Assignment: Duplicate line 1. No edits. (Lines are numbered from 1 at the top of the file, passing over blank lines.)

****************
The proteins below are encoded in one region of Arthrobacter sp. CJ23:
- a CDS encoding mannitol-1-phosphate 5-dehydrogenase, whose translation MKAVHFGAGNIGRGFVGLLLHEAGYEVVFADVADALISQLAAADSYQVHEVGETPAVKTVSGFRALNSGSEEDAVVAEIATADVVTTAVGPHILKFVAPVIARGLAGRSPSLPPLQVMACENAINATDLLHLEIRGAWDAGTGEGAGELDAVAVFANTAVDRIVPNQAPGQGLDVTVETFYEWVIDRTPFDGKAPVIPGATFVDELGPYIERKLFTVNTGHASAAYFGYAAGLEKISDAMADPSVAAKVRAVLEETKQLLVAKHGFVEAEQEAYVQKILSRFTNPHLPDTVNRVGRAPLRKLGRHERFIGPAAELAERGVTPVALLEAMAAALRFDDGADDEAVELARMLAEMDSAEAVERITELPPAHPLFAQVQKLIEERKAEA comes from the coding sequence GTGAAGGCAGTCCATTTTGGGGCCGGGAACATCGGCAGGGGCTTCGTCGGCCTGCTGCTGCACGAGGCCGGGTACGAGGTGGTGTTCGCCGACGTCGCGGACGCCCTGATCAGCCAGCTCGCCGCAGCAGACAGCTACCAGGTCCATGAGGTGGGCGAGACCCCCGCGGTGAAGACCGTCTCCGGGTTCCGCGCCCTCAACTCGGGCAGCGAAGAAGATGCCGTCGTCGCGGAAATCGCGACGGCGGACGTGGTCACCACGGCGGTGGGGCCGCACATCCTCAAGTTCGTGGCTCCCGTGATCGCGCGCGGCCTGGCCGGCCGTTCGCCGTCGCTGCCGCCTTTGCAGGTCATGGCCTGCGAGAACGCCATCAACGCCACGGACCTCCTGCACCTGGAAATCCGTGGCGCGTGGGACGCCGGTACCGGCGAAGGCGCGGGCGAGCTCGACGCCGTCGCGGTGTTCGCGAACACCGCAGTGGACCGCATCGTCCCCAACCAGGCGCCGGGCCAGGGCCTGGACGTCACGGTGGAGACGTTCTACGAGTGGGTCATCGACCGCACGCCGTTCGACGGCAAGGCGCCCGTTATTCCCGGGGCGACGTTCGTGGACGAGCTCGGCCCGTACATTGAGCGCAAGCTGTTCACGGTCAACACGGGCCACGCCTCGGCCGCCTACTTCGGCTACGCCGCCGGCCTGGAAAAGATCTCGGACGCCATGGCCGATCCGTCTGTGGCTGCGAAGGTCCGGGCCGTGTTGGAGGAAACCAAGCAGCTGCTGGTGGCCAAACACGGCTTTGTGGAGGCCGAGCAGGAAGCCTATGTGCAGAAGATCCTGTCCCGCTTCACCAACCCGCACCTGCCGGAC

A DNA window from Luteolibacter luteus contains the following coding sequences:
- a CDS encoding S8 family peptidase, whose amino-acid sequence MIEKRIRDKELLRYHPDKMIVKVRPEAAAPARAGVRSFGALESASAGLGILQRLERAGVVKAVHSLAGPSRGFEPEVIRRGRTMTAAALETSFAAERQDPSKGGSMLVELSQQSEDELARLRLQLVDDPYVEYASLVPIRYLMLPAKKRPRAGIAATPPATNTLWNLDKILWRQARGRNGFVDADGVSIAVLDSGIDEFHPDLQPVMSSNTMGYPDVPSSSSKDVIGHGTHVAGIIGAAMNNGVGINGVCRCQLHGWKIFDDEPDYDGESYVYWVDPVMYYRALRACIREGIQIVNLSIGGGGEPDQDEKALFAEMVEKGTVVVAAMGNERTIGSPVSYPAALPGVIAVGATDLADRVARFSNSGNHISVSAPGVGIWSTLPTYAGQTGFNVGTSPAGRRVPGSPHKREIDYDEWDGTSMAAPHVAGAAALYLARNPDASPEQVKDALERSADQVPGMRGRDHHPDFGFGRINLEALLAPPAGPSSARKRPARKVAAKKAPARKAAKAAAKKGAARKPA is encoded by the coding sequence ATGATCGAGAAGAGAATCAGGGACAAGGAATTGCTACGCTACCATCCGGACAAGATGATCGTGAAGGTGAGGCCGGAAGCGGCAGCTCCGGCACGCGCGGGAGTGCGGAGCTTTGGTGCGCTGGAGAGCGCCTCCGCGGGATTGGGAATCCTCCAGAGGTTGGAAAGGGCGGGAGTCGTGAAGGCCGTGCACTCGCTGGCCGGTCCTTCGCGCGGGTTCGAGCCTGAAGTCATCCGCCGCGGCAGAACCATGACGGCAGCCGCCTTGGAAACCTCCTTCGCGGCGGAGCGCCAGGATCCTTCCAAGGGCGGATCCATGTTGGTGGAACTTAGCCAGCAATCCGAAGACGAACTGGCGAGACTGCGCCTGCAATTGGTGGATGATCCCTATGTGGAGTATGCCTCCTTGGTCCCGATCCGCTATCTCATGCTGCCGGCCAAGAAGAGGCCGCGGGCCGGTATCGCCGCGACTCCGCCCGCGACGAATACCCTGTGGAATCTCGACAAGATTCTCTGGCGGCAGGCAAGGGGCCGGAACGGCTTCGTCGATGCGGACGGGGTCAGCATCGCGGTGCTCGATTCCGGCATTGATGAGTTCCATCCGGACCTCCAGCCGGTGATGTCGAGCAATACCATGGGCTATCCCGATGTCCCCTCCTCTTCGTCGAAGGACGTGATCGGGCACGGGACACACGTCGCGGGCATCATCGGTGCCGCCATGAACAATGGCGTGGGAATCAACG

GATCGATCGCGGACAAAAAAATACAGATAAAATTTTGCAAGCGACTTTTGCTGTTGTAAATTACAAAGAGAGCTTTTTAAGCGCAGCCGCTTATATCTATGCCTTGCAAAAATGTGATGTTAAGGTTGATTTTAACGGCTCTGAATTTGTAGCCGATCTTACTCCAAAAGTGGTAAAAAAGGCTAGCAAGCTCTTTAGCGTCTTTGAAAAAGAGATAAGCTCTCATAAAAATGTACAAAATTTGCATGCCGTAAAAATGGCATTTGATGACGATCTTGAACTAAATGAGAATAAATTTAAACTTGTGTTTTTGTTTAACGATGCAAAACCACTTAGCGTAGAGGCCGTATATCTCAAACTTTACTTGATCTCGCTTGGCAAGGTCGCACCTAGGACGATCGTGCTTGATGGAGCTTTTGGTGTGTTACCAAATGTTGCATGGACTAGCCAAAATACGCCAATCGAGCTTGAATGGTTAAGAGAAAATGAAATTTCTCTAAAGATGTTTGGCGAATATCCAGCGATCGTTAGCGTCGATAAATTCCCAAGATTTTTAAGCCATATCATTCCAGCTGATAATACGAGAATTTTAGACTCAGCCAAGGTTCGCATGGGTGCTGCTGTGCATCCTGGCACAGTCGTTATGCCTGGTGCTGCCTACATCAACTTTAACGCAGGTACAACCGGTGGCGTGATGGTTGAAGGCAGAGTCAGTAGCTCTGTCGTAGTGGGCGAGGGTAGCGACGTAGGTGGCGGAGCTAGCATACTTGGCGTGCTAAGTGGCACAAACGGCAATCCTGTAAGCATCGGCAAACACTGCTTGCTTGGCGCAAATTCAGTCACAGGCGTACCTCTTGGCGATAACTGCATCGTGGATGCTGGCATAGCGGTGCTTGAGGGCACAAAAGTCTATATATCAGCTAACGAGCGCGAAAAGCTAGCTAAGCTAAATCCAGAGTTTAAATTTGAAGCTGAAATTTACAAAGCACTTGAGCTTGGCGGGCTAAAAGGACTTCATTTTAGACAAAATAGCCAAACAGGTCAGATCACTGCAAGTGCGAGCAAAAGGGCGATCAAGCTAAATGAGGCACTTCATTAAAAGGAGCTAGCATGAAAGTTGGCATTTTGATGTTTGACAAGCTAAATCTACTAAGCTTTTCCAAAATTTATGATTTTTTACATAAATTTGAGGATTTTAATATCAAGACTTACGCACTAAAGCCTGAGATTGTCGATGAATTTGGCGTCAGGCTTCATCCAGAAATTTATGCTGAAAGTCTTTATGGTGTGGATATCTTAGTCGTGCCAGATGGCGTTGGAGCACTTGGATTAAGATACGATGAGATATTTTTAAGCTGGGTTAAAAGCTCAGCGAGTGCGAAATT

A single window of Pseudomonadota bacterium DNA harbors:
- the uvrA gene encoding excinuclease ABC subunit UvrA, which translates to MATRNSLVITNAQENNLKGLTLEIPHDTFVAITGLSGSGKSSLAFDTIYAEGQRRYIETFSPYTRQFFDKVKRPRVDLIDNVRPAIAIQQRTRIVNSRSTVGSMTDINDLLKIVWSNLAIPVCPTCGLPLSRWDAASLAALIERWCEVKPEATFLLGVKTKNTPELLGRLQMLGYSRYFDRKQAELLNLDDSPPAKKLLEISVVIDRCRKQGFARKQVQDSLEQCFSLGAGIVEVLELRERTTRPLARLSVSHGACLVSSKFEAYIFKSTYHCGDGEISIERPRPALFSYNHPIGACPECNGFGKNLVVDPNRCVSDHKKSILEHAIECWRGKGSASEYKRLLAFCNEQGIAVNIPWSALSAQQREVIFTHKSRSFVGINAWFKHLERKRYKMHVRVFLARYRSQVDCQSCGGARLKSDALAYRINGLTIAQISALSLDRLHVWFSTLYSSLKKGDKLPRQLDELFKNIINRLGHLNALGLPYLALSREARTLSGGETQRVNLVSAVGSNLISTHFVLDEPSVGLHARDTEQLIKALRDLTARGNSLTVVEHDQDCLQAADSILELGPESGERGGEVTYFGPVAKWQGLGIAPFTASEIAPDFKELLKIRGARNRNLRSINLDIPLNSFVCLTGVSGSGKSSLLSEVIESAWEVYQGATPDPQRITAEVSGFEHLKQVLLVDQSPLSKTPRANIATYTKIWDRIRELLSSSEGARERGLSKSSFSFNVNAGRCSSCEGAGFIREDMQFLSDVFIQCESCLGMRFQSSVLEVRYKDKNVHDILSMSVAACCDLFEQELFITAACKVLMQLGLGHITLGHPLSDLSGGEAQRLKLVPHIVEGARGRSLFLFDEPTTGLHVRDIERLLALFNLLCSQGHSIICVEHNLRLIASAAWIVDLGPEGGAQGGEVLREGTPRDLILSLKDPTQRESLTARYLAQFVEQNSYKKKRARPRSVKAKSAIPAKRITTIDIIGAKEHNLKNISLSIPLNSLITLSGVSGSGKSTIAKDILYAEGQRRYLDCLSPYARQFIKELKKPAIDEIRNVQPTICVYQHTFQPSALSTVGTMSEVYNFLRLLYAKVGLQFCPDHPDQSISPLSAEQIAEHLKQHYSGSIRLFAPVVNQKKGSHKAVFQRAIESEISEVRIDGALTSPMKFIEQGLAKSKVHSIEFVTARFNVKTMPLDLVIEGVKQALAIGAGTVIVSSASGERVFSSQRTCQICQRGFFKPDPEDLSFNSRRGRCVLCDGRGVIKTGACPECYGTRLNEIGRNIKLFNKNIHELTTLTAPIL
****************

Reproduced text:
The proteins below are encoded in one region of Arthrobacter sp. CJ23: